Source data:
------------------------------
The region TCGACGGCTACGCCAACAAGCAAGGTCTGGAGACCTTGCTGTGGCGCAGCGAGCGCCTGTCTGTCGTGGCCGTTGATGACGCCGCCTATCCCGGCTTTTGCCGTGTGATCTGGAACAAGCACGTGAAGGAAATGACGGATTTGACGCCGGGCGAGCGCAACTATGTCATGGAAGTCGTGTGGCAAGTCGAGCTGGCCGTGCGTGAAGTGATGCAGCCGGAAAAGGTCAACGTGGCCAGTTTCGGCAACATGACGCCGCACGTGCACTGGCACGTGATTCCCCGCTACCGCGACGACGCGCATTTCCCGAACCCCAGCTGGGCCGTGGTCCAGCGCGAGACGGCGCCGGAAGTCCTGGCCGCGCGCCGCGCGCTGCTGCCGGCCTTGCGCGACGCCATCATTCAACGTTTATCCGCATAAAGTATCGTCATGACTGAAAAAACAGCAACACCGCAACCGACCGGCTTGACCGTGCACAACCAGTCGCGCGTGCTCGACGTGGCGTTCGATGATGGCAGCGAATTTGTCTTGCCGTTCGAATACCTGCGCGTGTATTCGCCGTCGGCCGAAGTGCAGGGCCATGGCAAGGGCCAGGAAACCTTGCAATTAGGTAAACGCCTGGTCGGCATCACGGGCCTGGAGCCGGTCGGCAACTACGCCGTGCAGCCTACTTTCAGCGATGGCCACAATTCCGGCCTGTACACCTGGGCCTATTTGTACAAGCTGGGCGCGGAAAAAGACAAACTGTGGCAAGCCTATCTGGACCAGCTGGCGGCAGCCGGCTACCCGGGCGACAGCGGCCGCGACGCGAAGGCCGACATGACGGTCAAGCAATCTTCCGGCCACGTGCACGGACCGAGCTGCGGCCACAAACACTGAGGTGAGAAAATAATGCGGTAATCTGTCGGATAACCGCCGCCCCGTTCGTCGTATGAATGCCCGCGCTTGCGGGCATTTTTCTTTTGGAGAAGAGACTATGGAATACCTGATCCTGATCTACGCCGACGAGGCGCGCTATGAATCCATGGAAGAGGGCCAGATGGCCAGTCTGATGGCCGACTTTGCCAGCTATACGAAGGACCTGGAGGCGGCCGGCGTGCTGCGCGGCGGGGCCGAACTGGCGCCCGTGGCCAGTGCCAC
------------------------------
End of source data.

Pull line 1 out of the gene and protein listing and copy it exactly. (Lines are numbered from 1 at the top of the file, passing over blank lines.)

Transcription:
The region TCGACGGCTACGCCAACAAGCAAGGTCTGGAGACCTTGCTGTGGCGCAGCGAGCGCCTGTCTGTCGTGGCCGTTGATGACGCCGCCTATCCCGGCTTTTGCCGTGTGATCTGGAACAAGCACGTGAAGGAAATGACGGATTTGACGCCGGGCGAGCGCAACTATGTCATGGAAGTCGTGTGGCAAGTCGAGCTGGCCGTGCGTGAAGTGATGCAGCCGGAAAAGGTCAACGTGGCCAGTTTCGGCAACATGACGCCGCACGTGCACTGGCACGTGATTCCCCGCTACCGCGACGACGCGCATTTCCCGAACCCCAGCTGGGCCGTGGTCCAGCGCGAGACGGCGCCGGAAGTCCTGGCCGCGCGCCGCGCGCTGCTGCCGGCCTTGCGCGACGCCATCATTCAACGTTTATCCGCATAAAGTATCGTCATGACTGAAAAAACAGCAACACCGCAACCGACCGGCTTGACCGTGCACAACCAGTCGCGCGTGCTCGACGTGGCGTTCGATGATGGCAGCGAATTTGTCTTGCCGTTCGAATACCTGCGCGTGTATTCGCCGTCGGCCGAAGTGCAGGGCCATGGCAAGGGCCAGGAAACCTTGCAATTAGGTAAACGCCTGGTCGGCATCACGGGCCTGGAGCCGGTCGGCAACTACGCCGTGCAGCCTACTTTCAGCGATGGCCACAATTCCGGCCTGTACACCTGGGCCTATTTGTACAAGCTGGGCGCGGAAAAAGACAAACTGTGGCAAGCCTATCTGGACCAGCTGGCGGCAGCCGGCTACCCGGGCGACAGCGGCCGCGACGCGAAGGCCGACATGACGGTCAAGCAATCTTCCGGCCACGTGCACGGACCGAGCTGCGGCCACAAACACTGAGGTGAGAAAATAATGCGGTAATCTGTCGGATAACCGCCGCCCCGTTCGTCGTATGAATGCCCGCGCTTGCGGGCATTTTTCTTTTGGAGAAGAGACTATGGAATACCTGATCCTGATCTACGCCGACGAGGCGCGCTATGAATCCATGGAAGAGGGCCAGATGGCCAGTCTGATGGCCGACTTTGCCAGCTATACGAAGGACCTGGAGGCGGCCGGCGTGCTGCGCGGCGGGGCCGAACTGGCGCCCGTGGCCAGTGCCAC